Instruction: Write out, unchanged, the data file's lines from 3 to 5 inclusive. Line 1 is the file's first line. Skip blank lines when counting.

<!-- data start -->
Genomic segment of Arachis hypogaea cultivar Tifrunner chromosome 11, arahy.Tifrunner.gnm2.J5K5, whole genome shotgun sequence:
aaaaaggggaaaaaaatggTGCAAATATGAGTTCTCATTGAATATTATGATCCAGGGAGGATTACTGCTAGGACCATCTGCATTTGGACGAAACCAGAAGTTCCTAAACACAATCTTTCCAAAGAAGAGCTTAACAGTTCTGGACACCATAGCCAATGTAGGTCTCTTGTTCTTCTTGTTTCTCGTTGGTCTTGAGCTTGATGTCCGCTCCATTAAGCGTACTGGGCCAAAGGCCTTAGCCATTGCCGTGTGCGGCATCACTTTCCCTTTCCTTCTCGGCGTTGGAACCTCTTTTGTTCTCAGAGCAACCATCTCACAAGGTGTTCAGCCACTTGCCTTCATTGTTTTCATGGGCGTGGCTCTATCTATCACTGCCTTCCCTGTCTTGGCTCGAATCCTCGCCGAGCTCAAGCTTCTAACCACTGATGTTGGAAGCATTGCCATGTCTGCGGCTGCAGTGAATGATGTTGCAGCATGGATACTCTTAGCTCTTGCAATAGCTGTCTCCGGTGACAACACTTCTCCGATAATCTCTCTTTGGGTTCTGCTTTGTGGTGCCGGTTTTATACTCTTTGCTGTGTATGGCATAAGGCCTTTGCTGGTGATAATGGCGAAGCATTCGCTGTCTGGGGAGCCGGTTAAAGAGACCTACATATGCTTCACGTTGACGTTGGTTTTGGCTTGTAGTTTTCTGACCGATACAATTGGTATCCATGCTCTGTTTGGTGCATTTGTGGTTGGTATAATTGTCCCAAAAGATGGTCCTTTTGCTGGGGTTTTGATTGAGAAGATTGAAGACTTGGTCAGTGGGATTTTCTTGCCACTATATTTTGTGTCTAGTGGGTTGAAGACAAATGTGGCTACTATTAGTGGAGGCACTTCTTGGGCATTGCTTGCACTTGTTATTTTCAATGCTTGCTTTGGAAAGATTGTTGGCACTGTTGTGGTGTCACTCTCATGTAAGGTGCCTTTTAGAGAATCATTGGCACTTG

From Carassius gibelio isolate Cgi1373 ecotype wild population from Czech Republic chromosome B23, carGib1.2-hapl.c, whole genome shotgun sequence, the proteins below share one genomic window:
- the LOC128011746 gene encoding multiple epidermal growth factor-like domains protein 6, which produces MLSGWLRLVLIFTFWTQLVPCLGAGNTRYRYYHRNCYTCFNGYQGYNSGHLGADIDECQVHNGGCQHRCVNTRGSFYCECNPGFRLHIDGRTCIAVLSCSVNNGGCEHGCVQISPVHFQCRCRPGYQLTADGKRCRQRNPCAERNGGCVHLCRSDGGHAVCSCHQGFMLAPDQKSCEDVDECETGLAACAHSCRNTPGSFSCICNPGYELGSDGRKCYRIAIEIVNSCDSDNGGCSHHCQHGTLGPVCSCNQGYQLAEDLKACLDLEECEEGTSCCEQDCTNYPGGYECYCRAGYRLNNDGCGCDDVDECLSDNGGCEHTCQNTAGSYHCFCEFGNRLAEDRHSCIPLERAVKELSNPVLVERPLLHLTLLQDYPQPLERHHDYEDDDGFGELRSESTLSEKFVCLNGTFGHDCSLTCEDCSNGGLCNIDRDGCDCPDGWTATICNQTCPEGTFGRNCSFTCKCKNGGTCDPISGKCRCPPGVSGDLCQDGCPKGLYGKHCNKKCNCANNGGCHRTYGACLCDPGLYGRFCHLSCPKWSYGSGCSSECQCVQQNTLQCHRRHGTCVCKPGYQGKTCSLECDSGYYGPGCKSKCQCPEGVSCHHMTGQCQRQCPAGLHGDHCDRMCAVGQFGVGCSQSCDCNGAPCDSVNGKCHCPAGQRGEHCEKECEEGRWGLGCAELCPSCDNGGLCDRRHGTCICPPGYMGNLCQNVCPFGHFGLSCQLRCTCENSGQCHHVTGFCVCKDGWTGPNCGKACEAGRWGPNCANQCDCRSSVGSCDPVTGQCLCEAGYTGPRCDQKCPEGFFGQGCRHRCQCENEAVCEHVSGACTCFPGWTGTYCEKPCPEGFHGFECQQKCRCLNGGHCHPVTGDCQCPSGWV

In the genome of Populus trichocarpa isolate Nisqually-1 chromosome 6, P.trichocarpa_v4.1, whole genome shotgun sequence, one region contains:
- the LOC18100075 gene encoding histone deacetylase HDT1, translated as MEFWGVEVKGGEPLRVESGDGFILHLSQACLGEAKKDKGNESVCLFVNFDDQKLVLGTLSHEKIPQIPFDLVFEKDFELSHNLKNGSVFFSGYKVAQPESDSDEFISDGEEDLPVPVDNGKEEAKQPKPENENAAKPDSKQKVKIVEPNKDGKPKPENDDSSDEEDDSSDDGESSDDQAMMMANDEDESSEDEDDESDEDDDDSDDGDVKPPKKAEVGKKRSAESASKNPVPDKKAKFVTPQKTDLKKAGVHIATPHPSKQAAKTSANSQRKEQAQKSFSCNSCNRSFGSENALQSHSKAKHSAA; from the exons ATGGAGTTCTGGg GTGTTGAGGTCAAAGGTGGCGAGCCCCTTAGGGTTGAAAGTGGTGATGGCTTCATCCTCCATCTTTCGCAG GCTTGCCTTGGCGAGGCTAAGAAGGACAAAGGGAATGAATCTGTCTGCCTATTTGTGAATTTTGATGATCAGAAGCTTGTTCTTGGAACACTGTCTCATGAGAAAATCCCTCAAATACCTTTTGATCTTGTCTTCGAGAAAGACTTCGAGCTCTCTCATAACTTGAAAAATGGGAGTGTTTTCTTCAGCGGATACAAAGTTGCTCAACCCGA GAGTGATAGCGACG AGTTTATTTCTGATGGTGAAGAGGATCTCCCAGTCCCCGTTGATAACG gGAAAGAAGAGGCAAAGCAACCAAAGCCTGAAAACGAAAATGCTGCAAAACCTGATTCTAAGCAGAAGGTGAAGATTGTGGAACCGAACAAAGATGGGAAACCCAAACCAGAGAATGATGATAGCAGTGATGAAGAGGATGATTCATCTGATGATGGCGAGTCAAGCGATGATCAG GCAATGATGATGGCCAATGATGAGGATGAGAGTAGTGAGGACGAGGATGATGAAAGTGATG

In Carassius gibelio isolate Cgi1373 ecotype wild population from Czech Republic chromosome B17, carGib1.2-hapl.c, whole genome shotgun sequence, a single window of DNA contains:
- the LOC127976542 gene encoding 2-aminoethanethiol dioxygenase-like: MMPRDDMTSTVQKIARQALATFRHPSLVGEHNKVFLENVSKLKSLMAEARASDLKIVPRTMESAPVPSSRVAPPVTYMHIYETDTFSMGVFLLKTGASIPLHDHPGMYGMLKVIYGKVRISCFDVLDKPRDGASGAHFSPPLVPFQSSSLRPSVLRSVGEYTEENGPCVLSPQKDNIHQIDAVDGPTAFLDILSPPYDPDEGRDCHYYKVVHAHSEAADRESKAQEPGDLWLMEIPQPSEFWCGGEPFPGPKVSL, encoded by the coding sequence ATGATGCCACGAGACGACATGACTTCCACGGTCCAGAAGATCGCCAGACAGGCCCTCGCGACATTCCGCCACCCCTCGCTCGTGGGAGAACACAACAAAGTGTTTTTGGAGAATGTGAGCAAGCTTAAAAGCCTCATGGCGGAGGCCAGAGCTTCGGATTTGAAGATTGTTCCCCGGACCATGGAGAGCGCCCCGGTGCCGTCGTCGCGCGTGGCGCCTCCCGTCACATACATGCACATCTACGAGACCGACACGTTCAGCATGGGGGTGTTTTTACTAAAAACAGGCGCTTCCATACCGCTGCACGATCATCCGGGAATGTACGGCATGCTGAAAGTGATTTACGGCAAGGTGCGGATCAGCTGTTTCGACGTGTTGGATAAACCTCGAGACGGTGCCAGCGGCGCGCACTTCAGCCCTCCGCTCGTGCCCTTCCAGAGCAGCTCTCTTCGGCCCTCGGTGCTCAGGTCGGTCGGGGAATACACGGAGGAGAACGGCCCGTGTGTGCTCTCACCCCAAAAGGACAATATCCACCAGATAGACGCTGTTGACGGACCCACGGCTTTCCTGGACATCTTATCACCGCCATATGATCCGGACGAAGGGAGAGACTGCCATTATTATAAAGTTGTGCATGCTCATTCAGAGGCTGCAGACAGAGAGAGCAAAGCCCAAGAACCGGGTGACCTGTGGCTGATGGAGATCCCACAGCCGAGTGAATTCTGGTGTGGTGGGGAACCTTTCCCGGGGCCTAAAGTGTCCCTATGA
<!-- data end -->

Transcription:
From Carassius gibelio isolate Cgi1373 ecotype wild population from Czech Republic chromosome B23, carGib1.2-hapl.c, whole genome shotgun sequence, the proteins below share one genomic window:
- the LOC128011746 gene encoding multiple epidermal growth factor-like domains protein 6, which produces MLSGWLRLVLIFTFWTQLVPCLGAGNTRYRYYHRNCYTCFNGYQGYNSGHLGADIDECQVHNGGCQHRCVNTRGSFYCECNPGFRLHIDGRTCIAVLSCSVNNGGCEHGCVQISPVHFQCRCRPGYQLTADGKRCRQRNPCAERNGGCVHLCRSDGGHAVCSCHQGFMLAPDQKSCEDVDECETGLAACAHSCRNTPGSFSCICNPGYELGSDGRKCYRIAIEIVNSCDSDNGGCSHHCQHGTLGPVCSCNQGYQLAEDLKACLDLEECEEGTSCCEQDCTNYPGGYECYCRAGYRLNNDGCGCDDVDECLSDNGGCEHTCQNTAGSYHCFCEFGNRLAEDRHSCIPLERAVKELSNPVLVERPLLHLTLLQDYPQPLERHHDYEDDDGFGELRSESTLSEKFVCLNGTFGHDCSLTCEDCSNGGLCNIDRDGCDCPDGWTATICNQTCPEGTFGRNCSFTCKCKNGGTCDPISGKCRCPPGVSGDLCQDGCPKGLYGKHCNKKCNCANNGGCHRTYGACLCDPGLYGRFCHLSCPKWSYGSGCSSECQCVQQNTLQCHRRHGTCVCKPGYQGKTCSLECDSGYYGPGCKSKCQCPEGVSCHHMTGQCQRQCPAGLHGDHCDRMCAVGQFGVGCSQSCDCNGAPCDSVNGKCHCPAGQRGEHCEKECEEGRWGLGCAELCPSCDNGGLCDRRHGTCICPPGYMGNLCQNVCPFGHFGLSCQLRCTCENSGQCHHVTGFCVCKDGWTGPNCGKACEAGRWGPNCANQCDCRSSVGSCDPVTGQCLCEAGYTGPRCDQKCPEGFFGQGCRHRCQCENEAVCEHVSGACTCFPGWTGTYCEKPCPEGFHGFECQQKCRCLNGGHCHPVTGDCQCPSGWV

In the genome of Populus trichocarpa isolate Nisqually-1 chromosome 6, P.trichocarpa_v4.1, whole genome shotgun sequence, one region contains: